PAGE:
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Chapter 38 : Invasive Aspergillosis in Solid Organ Transplant Recipients
Category: Clinical Microbiology; Fungi and Fungal Pathogenesis
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This chapter discusses the current status and evolving trends in the epidemiology, risk factors, diagnostic laboratory assays, and the approach to antifungal prophylaxis and treatment of invasive aspergillosis in Solid Organ Transplant (SOT) recipients. Most invasive fungal infections in these high-risk patients occur within the first month posttransplant; the median time to onset of invasive aspergillosis after renal replacement therapy and retransplantation was 13 and 28 days, respectively, in one study. Other factors associated with invasive aspergillosis in liver transplant recipients include transplantation for fulminate hepatic failure, cytomegalovirus (CMV) infection, and prolonged intensive care unit stay. A retrospective survey documented invasive pulmonary aspergillosis in 7.5% (19/251) of lung transplant recipients, of whom 47% (9/19) had disseminated aspergillosis. In a survey of antifungal prophylactic strategies in lung transplant units in the United States, aerosolized amphotericin B was the most frequently employed antifungal prophylactic agent. In order of preference, the prophylactic agents used in lung transplant centers in this study were inhaled amphotericin B (61%), itraconazole (46%), parenteral amphotericin formulations (25%), and fluconazole (21%); many centers used more than one agent. Preemptive therapy, where antifungal prophylaxis is directed towards lung transplant recipients colonized with Aspergillus spp. immediately before or within 6 to 9 months after transplantation, is another approach to the prevention of invasive aspergillosis in lung transplant recipients.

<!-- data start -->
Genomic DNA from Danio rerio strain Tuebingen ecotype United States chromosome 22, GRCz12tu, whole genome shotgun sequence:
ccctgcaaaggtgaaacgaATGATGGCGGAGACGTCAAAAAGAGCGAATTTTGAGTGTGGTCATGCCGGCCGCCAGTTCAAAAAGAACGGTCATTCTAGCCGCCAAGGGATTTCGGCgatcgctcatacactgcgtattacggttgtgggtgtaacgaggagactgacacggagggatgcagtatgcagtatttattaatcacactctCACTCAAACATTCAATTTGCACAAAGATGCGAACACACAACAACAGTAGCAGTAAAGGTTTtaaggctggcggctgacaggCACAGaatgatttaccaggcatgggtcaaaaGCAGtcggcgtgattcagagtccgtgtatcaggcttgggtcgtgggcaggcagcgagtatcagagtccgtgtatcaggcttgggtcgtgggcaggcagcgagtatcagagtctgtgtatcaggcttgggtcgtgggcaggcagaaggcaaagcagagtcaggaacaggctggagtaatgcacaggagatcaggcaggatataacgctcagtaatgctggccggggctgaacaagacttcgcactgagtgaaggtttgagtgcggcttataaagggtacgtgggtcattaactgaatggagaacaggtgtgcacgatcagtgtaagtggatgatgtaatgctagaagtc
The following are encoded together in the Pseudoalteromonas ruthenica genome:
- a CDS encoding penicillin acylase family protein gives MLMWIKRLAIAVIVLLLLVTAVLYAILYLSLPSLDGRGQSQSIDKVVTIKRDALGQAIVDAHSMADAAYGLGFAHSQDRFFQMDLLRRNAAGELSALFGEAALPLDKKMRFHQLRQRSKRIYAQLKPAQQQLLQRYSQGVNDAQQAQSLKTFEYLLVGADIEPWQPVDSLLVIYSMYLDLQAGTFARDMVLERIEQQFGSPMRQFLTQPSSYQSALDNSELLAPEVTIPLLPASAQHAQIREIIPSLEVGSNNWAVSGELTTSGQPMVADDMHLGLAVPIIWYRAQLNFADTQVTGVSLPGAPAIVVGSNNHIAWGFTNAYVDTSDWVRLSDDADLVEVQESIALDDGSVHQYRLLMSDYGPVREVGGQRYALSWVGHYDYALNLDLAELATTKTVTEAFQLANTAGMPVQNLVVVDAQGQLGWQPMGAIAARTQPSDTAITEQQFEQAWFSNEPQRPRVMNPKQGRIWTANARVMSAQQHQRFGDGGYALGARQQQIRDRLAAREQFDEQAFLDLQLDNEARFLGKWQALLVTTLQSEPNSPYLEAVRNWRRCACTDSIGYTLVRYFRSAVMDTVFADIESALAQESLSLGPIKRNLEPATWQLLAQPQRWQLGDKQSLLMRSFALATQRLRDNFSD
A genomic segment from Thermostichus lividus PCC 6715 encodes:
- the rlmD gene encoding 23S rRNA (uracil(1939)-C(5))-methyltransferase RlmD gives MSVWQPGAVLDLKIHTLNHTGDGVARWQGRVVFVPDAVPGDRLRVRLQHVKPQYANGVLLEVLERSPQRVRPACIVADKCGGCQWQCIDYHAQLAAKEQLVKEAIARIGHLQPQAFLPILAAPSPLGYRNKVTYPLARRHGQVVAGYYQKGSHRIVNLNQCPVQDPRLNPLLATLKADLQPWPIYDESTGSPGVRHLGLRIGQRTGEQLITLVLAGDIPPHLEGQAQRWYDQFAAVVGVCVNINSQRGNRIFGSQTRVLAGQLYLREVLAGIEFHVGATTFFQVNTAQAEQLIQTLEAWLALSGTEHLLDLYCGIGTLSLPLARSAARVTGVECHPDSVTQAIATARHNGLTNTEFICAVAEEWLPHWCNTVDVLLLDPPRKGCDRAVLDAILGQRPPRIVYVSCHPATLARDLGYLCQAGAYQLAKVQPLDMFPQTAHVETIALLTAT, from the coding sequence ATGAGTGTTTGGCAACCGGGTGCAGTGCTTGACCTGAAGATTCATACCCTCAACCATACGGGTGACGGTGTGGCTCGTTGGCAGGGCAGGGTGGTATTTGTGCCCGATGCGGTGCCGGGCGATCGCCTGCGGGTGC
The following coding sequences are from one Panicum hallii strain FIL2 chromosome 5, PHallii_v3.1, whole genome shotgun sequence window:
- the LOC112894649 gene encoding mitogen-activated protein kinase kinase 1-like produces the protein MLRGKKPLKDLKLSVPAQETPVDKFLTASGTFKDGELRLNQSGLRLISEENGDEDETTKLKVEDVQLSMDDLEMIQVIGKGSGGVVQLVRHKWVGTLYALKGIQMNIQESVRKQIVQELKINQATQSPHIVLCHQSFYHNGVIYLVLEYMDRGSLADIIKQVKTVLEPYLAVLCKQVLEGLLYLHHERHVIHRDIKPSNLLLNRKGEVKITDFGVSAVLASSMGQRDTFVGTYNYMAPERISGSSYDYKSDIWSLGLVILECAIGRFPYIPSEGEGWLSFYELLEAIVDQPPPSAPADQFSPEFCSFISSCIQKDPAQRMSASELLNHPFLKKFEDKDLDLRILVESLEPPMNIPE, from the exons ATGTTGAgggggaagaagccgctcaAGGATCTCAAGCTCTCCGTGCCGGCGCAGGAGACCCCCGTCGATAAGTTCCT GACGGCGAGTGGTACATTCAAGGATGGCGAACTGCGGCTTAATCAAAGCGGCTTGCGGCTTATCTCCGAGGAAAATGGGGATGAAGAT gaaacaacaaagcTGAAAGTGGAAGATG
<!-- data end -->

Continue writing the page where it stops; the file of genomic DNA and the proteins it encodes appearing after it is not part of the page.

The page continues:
Epidemiologic characteristics of invasive aspergillosis in transplant recipients a
Risk factors for invasive aspergillosis in organ transplant recipients a
Performance characteristics of the Aspergillus galactomannan enzyme immunoassay in studies in SOT recipients a
Proposed treatment of invasive aspergillosis in organ transplant recipients a
Outcomes with the newer triazoles, echinocandins, and lipid formulations of amphotericin B as treatment for invasive aspergillosis in organ transplant recipients a